50,000 will have to leave work this year to care for someone with dementia

Health Reporter

The damage done by dementia to families, communities and businesses represents a threat to “the fabric of our society” the Health Secretary Jeremy Hunt has said, as a new report reveals that, this year alone, 50,000 people will leave work to care for someone close to them.

Up to £1.6 billion a year is lost to English business every year, as employees take time off or leave work altogether to provide at-home care for elderly relatives, according to the report, compiled by the Centre for Economics and Business Research (CEBR). 

On top of those that stop working, another 66,000 are making adjustments to their work arrangements, such as committing to fewer hours or working from home.

Mr Hunt has made tackling the growing burden of dementia a central goal, hosting the G8 nations at the world’s first Dementia Summit last year, targeting a cure or treatment by 2025 and committing the UK to doubling research funding in that time.

“Dementia isn’t just a health condition,” he said. “It attacks the fabric of our society and can take a huge toll on the families and friends of those affected by the disease,” he said. “I am urging everyone – families, communities, and businesses to come together to ensure that people with dementia can continue to live fulfilling and rewarding lives.”

However, the Coalition has been accused of increasing pressure on carers through cuts to local authority budgets which fund social care and support services.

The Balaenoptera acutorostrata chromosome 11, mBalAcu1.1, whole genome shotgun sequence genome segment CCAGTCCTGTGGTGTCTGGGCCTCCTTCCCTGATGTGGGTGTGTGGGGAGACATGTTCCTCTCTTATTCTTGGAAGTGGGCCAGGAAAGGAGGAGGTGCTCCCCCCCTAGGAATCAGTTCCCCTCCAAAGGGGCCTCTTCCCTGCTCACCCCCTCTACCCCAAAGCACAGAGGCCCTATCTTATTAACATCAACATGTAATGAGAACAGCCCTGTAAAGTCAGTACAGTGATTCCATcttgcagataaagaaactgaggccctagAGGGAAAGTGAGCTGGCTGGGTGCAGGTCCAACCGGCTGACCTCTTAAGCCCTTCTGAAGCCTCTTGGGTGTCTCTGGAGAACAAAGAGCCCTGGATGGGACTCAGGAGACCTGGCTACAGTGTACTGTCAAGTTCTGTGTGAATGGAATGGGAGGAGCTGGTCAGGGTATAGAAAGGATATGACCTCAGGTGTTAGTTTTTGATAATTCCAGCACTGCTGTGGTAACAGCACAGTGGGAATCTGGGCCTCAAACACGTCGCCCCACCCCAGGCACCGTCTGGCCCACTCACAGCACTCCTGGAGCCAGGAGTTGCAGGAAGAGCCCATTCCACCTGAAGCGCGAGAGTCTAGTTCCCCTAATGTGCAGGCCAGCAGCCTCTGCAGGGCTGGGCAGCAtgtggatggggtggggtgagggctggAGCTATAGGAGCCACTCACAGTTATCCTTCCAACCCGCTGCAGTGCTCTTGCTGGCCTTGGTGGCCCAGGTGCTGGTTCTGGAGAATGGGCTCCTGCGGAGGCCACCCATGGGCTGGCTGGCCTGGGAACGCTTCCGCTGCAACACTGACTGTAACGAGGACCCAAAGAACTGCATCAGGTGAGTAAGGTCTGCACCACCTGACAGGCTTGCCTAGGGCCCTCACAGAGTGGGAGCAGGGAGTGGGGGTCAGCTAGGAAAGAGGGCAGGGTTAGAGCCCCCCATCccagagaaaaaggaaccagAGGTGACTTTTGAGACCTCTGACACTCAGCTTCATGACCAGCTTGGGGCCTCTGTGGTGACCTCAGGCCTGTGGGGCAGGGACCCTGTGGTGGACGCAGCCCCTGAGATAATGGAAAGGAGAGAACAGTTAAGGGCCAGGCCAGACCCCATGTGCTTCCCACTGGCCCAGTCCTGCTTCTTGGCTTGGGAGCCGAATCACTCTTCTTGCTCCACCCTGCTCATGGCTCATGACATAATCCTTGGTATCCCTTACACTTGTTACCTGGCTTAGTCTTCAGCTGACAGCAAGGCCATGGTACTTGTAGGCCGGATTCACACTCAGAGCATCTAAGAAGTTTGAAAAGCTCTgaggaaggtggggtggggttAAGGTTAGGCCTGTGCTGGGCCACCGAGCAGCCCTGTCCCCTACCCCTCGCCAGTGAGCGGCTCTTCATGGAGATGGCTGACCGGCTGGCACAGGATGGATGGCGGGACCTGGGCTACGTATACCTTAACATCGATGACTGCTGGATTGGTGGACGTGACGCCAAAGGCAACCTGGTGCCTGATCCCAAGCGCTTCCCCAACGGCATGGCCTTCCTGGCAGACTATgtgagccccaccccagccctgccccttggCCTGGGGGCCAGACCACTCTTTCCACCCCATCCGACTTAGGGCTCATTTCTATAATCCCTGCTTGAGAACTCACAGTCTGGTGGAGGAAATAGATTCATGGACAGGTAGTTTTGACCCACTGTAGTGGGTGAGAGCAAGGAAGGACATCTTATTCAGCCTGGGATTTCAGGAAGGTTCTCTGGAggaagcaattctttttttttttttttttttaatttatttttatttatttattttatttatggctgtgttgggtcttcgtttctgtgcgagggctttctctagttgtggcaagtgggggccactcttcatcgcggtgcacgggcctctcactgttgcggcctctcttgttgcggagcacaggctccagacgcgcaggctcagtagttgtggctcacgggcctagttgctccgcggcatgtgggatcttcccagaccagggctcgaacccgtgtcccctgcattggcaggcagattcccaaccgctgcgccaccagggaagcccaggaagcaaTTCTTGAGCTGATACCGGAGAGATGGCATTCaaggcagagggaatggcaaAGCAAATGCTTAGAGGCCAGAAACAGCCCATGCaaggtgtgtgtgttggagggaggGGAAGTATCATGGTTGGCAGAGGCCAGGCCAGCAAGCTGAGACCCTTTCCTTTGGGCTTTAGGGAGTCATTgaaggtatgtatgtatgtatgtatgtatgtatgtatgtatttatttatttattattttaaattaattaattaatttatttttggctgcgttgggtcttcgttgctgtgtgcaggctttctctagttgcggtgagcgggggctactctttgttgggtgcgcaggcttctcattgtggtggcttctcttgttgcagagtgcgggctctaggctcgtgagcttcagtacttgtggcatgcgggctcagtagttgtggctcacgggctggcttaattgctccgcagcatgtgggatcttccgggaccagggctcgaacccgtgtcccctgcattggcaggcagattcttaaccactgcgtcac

There are an estimated 670,000 people in the UK acting as the main carer for someone with dementia, according to the Alzheimer’s Society, and around half are in work. Despite the burden on business, dementia carers are estimated to save the public purse £8 billion per year in social care costs.

Jeremy Hughes, chief executive of the Alzheimer’s Society, said that thousands of carers were “juggling caring responsibilities without support and understanding from their employers”.

“We’re all beginning to talk about dementia, however, society is not yet fully supportive of people with dementia, either in the workplace or in everyday life,” he said. 

The charity is today launching a new campaign, Dementia Friends, alongside the government body Public Health England (PHE) to promote “a whole society response” to dementia, which now affects around 800,000 people in the UK.

PHE’s chief executive Duncan Selbie said that there was a “real public desire” for more to be done to improve the lives of people living with the disease, and their carers.

The CEBR’s research found that 87 per cent of businesses either had or would consider offering flexible hours to workers who became carers. However, only 18 per cent said they would consider paying for respite care to allow carers in their company to take a break.

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